Deregulation is boosting productivity, which boosts wages

Recent data releases have put to bed, for now, the narrative that the U.S. economy is on the precipice of recession. They also affirm that the current economic expansion will go down in the history books as the longest period of growth the U.S. economy has ever experienced.

I remain a bit skeptical of data whose collection was interrupted by the partial federal government shutdown, but taken at face value the news has been good.

{mosads}One recent bit of good news was the data on productivity of nonfarm workers released by the Bureau of Labor Statistics. The release showed that in the first quarter of 2019 labor productivity, or output per hour worked, increased by 3.6 percent at an annual rate.

This was the second-largest quarterly increase in the recovery to date, if you exclude the first few quarters immediately following the end of the recession as productivity typically surges as the economy exits a recession.

The year-over-year gains in productivity were strong as well, coming in at 2.4 percent — the largest gain since the third quarter of 2010. 

Productivity is an essential component of economic growth and for wage and salary growth, which for much of this recovery has been tepid.

Since the mid-2000s, productivity has been in a bit of a slump in the U.S., and this has been both a source of concern and a puzzle for economists (a similar puzzle emerged in the 1970s.) 

Various explanations have been proffered to explain the slump in productivity, including measurement error in our macroeconomic data or demographic factors.

The demographic explanation hinges on the share of younger workers in the economy who have less human capital and are therefore less productive than their older counterparts.

There is another factor, one that gets far less scrutiny that can help explain both these productivity puzzles and perhaps the recent surge in productivity: regulation.

Economic models are generally simplifications from the complexity of the economy at large, but they are nonetheless useful for understanding economic concepts.

One example of such a model that is used to study general equilibrium and welfare theorems in economics is the Robinson Crusoe economy.

The Robinson Crusoe model is an island economy where the sole resident, Mr. Crusoe, is both producer (of coconuts) and consumer. Productivity on the island would be measured by the number of coconuts harvested per hour and output as the total number of coconuts produced.

What factors might impact productivity on the island? 

The demographic explanation would suggest that as Crusoe gains experience and human capital and becomes better at climbing the trees and harvesting the coconuts, his productivity would rise.

If Crusoe were provided with a boom lift that he could drive from tree to tree, his productivity would increase as a result of this investment and even more so if the lift were equipped with a GPS device that could guide him directly to the trees that are ready for harvest.

But what if a regulatory agency were added to this island economy? Suppose that this new agency, call it the Coconut Farming Protection Bureau (CFPB), was formed with the goal of making coconut markets work for consumers, responsible providers and the economy as a whole. 

Suppose the bureau then issued two new regulations for the coconut industry aimed at protecting the sustainability of the island’s coconut grove and the other at protecting the endangered Macaroon Loon that builds its nests in the coconut palms.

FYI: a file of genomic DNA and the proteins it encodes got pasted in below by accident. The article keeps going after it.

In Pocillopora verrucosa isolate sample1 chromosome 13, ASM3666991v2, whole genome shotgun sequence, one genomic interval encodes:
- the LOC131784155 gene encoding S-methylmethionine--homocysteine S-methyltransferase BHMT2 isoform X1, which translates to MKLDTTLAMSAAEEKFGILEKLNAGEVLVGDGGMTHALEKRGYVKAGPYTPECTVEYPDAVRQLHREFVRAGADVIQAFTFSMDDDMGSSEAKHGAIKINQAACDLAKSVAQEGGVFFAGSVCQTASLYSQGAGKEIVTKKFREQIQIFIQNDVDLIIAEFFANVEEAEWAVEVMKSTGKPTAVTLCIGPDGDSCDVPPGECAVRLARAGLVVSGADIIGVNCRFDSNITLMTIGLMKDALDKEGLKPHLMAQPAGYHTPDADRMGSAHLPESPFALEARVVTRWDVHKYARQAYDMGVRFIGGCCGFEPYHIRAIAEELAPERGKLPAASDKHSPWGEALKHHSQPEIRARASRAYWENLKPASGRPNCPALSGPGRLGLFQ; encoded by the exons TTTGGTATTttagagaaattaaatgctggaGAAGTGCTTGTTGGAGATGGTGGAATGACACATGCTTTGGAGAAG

The first rule requires Crusoe to measure and document the size of each coconut before it is harvested and the second requires documentation that any tree that is being harvested does not have a Macaroon Loon nesting in it.

Without debating the virtue of the CFPB goals to protect the coconut industry and the Macaroon Loon, what impact would such regulation have on the output of the island economy and the productivity of Crusoe?

Because he would have to spend a portion of each hour he would normally use harvesting coconuts on compliance with the new regulations, both the output of the economy, the total number of coconuts harvested, and his productivity, the number of coconuts harvest per hour, would fall.

Regulations are not implemented in a vacuum; they have real impacts on the economy, and this fact can help us understand historical productivity puzzles and perhaps the recent jump in productivity.

In the 1970s, there were 43,198 pages added to the Code of Federal Regulations, and from 2000 to 2016, 50,121 additional pages were added, bringing the total number of pages to over 185,000 in 2016.

The pace of regulation has slowed significantly in the Trump administration thus far. The total number of economically significant regulations to date is the lowest of any administration since Reagan during the same point in those administrations.

Investment in equipment has also been a factor. The average annual growth rate of investment spending on equipment during 2015-2016 was just 0.35 percent, but during 207-2018, it jumped to 7.7 percent, which helps our workers’ productivity and raises GDP growth.

Reduced regulatory burdens and more equipment appear to be boosting both output and productivity in the U.S.

It may be a bit premature to pop the champagne corks in celebration of the end of the productivity slump, but if you like pina coladas there is a good chance that more coconuts will be coming your way.

Sean Snaith is a professor and the director of the University of Central Florida’s Institute for Economic Forecasting and a nationally recognized economist in the field of business and economic forecasting.


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